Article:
The San Antonio Spurs’ 102-91 win Wednesday night over the Los Angeles Lakers was the expected outcome, gave them a 2-0 lead in their opening-round playoff series and inched the Lakers closer to being put out of their misery.
It was also the latest showdown between two franchises competing for the right to be called the greatest of modern times and, if the Spurs gain steam, a growing threat to Kobe Bryant’s closely guarded legacy.
These are the stakes at play when these teams face off in the playoffs, when Showtime goes up against Slow Time, when the dazzle of the purple and gold meets the methodical certainty of Gregg Popovich’s team from flyover country.
You see, since Jordan’s Bulls gave up dominion of the league, there has been a battle between the team that has rightfully been its most celebrated and the team that is the most-underappreciated dynasty in any sport at any time.
There is still a long ways to go, yes, but if the Spurs can put this utterly over-hyped Lakers team out of its misery and turn them into a footnote en route to another championship, San Antonio will have a legitimate claim as The Greatest Team Since Jordan’s Bulls.
Another title would give the Spurs five. The Lakers? They, too, have five during that span. But while the Lakers have won their titles surrounded by drama and defiance, the Spurs have done so with a higher mark of consistency and excellence.
This may come as news to some of you, and unwelcome facts to others.
We live in a time when the noisiest among us get the most attention. Fame? It’s now as often a product of the absurd as the deserved. Wealth? You can find enough fortunes spread across the earth made through corruption and dirty dealing to make you forget the many that earned what they have. Respect? Too often we give ours to those who command our attention rather than those who command our awe or admiration.
Which is to say, as with the Spurs, doing it the right way often leaves the world feeling let down or unimpressed.
The Spurs have been the sports team most wronged by this shortsightedness. We call them boring instead of seeing them as a perfectly calibrated basketball machine. We pretend to want teams and athletes who are role models and then bemoan the success of those who do just that while heaping our attention on those luxuriating in drama, scandal, headlines and attention seeking. We say we want to see the greatest of all time reach the pinnacle of their game before turning around and pretending someone like Tim Duncan isn’t one of the great all-time players on par with, well, yes, Kobe Bryant.
Lakers fans might bristle at the very real fact that Duncan may be as great as Bryant, but Bryant gets how good Duncan is, as players tend to. “[H]e’s the best power forward to play and my all time favorite to compete against,” Bryant tweeted last week to a fan. “#realtalk.”
Yes, he is (if you buy the absurd notion he’s a power forward), and Kobe’s real talk could extend further: Duncan, like Kobe, could make a strong case he’s an all-time Top 10 player.
Since Duncan entered the league in 1997, Kobe’s second year in the NBA, their two teams have won nine of 14 titles. Each of them, and each of their teams, has been the greatest of their eras.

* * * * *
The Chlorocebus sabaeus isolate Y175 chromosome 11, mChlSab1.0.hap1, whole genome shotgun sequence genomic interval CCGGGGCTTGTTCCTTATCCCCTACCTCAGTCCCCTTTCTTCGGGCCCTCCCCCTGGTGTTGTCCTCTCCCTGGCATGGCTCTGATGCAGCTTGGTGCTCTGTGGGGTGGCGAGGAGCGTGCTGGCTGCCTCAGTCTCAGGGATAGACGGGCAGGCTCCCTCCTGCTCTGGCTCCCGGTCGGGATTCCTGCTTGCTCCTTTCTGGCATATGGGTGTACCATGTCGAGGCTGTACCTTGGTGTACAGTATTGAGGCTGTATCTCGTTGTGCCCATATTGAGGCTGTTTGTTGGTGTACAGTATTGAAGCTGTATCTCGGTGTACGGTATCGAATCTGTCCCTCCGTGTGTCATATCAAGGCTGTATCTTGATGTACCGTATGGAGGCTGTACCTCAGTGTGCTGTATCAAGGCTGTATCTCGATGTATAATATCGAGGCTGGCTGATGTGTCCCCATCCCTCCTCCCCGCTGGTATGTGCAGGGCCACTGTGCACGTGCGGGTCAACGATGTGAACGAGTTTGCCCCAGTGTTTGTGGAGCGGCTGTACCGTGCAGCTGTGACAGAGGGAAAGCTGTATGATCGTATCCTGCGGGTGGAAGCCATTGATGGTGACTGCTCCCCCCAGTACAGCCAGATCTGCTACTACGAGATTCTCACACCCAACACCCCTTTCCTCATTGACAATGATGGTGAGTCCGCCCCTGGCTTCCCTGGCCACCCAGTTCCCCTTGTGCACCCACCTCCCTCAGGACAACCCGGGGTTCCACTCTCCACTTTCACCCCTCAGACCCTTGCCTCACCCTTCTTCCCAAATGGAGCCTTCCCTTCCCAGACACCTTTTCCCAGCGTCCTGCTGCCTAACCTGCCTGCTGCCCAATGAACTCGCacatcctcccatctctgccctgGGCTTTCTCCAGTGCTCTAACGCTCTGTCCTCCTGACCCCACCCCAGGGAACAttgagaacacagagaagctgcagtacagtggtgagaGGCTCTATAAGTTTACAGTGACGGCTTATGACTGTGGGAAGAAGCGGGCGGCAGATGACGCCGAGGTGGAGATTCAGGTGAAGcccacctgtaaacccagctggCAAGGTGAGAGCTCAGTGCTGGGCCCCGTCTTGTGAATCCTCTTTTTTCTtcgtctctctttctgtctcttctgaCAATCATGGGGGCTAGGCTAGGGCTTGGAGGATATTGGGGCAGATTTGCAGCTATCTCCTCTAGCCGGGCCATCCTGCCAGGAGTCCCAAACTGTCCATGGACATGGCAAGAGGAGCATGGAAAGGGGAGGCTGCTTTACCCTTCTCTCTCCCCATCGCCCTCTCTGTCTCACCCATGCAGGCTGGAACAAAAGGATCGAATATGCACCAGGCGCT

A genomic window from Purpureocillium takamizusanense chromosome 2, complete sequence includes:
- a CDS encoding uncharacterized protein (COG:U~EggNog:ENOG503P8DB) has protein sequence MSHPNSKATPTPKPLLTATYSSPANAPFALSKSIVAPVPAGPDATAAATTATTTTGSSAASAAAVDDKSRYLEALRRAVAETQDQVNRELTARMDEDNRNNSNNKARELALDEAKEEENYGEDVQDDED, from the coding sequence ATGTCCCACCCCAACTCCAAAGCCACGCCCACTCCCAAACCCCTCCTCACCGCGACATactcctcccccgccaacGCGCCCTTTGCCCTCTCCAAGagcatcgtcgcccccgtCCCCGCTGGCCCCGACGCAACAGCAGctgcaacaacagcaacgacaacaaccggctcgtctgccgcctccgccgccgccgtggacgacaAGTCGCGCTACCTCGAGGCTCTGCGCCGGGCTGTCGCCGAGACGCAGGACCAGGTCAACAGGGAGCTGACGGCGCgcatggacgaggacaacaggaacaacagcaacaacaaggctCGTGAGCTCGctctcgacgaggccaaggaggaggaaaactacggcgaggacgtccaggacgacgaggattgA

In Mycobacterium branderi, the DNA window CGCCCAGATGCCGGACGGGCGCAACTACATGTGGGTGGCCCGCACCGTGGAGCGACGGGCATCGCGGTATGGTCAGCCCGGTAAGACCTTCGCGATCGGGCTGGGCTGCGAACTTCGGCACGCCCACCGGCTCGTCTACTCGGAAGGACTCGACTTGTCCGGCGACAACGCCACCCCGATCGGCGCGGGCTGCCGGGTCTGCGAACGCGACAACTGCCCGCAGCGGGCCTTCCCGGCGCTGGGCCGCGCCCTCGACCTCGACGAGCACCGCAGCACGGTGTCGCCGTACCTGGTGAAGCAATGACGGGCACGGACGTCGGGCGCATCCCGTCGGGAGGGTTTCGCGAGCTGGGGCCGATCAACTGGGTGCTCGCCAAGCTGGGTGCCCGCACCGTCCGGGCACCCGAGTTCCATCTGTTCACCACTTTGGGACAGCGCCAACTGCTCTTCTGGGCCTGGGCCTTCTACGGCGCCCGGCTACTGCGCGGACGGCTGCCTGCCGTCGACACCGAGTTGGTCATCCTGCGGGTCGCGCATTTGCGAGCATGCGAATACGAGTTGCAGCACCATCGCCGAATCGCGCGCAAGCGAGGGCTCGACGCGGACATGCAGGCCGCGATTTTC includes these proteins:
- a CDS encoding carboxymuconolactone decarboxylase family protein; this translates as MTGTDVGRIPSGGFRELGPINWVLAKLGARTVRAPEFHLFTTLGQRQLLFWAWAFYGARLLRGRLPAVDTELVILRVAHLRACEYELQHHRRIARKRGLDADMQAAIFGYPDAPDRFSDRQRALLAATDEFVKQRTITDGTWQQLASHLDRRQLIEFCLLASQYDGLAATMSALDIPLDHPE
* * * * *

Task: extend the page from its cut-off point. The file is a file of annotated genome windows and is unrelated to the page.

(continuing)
Kobe, now 34 years old and facing a challenging recovery from a torn Achilles tendon, sits at fourth on the all-time scoring list. Over his career he has averaged 25.5 points, 4.8 assists and 5.3 rebounds per game. He’s missed a lot of shots, too, as his 45.4 shooting percentage suggests. He’s been the NBA Finals MVP twice.
That’s some heady stuff.
So is this: Duncan, who turns 37 Thursday, is 22nd on the all-time scoring list and 13th on the all-time rebounding list. He has averaged 20.2 points and 11.2 rebounds per game and has shot 50.7 percent from the floor. He’s been an NBA Finals MVP three times.
Both guys are big, big reasons the Lakers won the NBA title in 2000, 2001, 2002, 2009 and 2010, and the Spurs did the same in 1999, 2003, 2005 and 2007.
In head-to-head matchups, Duncan has a 39-38 edge, but Kobe’s Lakers have won four of their six playoffs series against the Spurs.
Another way to see it: During this span, the Lakers have five NBA titles, seven conference titles and eight division titles, giving them the edge in the ultimate-prize department: Titles.
But the Spurs have been close behind in that area while maintaining a more consistent level of excellence. They have four titles, four conference titles and 10 division titles. Ten. The Spurs have also won over 70 percent of their games and have never finished lower than 61 percent for a season. That’s simply astounding.
The Lakers have won 65 percent of their games, which include three lousy seasons between the Shaq and Gasol eras.
So Wednesday’s game was about more than this hot mess of a Lakers team getting closer to the elimination that, quite frankly, they deserve. This was another showdown between the two teams that have defined the past 15 years.
The Lakers have gotten all the love, as a team featuring Kobe and Shaq, Phil Jackson and Dr. Buss, and all the extravagances of Showtime – to say nothing of the dramas of too many sagas to recount here – tend to.
But the Spurs have been almost as good. And if this series is another in the playoffs in which the winner goes on to win it all – as has happened five of the six times they’ve played one another in the playoffs – then those of us obsessed with the flash and glitz of Lakers lore might need to look at something more lasting: History.
Because if the Spurs do somehow win it all, Kobe Bryant and his Lakers will enter next season as second-best during his reign.